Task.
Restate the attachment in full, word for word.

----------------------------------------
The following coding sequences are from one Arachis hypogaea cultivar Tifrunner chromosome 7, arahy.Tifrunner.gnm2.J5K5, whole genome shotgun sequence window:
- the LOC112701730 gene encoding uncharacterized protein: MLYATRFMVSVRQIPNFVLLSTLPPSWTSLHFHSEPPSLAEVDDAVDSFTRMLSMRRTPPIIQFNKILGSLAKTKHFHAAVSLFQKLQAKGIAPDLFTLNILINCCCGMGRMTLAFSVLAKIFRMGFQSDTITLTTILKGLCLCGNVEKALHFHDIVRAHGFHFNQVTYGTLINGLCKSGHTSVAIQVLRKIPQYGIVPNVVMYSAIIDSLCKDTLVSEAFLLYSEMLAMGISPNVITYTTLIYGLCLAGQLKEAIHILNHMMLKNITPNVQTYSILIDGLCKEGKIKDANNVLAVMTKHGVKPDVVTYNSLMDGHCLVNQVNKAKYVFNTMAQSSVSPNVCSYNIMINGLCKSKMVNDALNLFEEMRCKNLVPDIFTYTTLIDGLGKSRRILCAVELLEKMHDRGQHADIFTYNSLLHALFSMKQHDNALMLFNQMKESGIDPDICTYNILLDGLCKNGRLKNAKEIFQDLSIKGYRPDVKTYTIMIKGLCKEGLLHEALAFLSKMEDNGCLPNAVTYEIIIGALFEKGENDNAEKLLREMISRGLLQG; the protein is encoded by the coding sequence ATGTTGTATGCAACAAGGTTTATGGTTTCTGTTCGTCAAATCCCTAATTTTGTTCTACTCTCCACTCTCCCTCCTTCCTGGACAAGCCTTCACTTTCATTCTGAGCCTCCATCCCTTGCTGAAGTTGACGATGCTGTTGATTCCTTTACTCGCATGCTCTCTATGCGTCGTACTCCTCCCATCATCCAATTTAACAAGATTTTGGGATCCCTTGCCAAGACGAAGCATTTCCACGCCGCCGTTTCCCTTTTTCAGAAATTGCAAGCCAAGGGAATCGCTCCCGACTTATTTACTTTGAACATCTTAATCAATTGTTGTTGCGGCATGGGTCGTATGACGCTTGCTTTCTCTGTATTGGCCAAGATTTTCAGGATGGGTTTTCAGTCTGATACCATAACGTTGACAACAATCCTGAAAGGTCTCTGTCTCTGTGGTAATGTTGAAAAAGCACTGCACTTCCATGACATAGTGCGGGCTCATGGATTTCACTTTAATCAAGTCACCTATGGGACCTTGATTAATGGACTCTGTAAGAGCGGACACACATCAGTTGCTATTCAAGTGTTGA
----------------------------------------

The following coding sequences are from one Arachis hypogaea cultivar Tifrunner chromosome 7, arahy.Tifrunner.gnm2.J5K5, whole genome shotgun sequence window:
- the LOC112701730 gene encoding uncharacterized protein: MLYATRFMVSVRQIPNFVLLSTLPPSWTSLHFHSEPPSLAEVDDAVDSFTRMLSMRRTPPIIQFNKILGSLAKTKHFHAAVSLFQKLQAKGIAPDLFTLNILINCCCGMGRMTLAFSVLAKIFRMGFQSDTITLTTILKGLCLCGNVEKALHFHDIVRAHGFHFNQVTYGTLINGLCKSGHTSVAIQVLRKIPQYGIVPNVVMYSAIIDSLCKDTLVSEAFLLYSEMLAMGISPNVITYTTLIYGLCLAGQLKEAIHILNHMMLKNITPNVQTYSILIDGLCKEGKIKDANNVLAVMTKHGVKPDVVTYNSLMDGHCLVNQVNKAKYVFNTMAQSSVSPNVCSYNIMINGLCKSKMVNDALNLFEEMRCKNLVPDIFTYTTLIDGLGKSRRILCAVELLEKMHDRGQHADIFTYNSLLHALFSMKQHDNALMLFNQMKESGIDPDICTYNILLDGLCKNGRLKNAKEIFQDLSIKGYRPDVKTYTIMIKGLCKEGLLHEALAFLSKMEDNGCLPNAVTYEIIIGALFEKGENDNAEKLLREMISRGLLQG; the protein is encoded by the coding sequence ATGTTGTATGCAACAAGGTTTATGGTTTCTGTTCGTCAAATCCCTAATTTTGTTCTACTCTCCACTCTCCCTCCTTCCTGGACAAGCCTTCACTTTCATTCTGAGCCTCCATCCCTTGCTGAAGTTGACGATGCTGTTGATTCCTTTACTCGCATGCTCTCTATGCGTCGTACTCCTCCCATCATCCAATTTAACAAGATTTTGGGATCCCTTGCCAAGACGAAGCATTTCCACGCCGCCGTTTCCCTTTTTCAGAAATTGCAAGCCAAGGGAATCGCTCCCGACTTATTTACTTTGAACATCTTAATCAATTGTTGTTGCGGCATGGGTCGTATGACGCTTGCTTTCTCTGTATTGGCCAAGATTTTCAGGATGGGTTTTCAGTCTGATACCATAACGTTGACAACAATCCTGAAAGGTCTCTGTCTCTGTGGTAATGTTGAAAAAGCACTGCACTTCCATGACATAGTGCGGGCTCATGGATTTCACTTTAATCAAGTCACCTATGGGACCTTGATTAATGGACTCTGTAAGAGCGGACACACATCAGTTGCTATTCAAGTGTTGA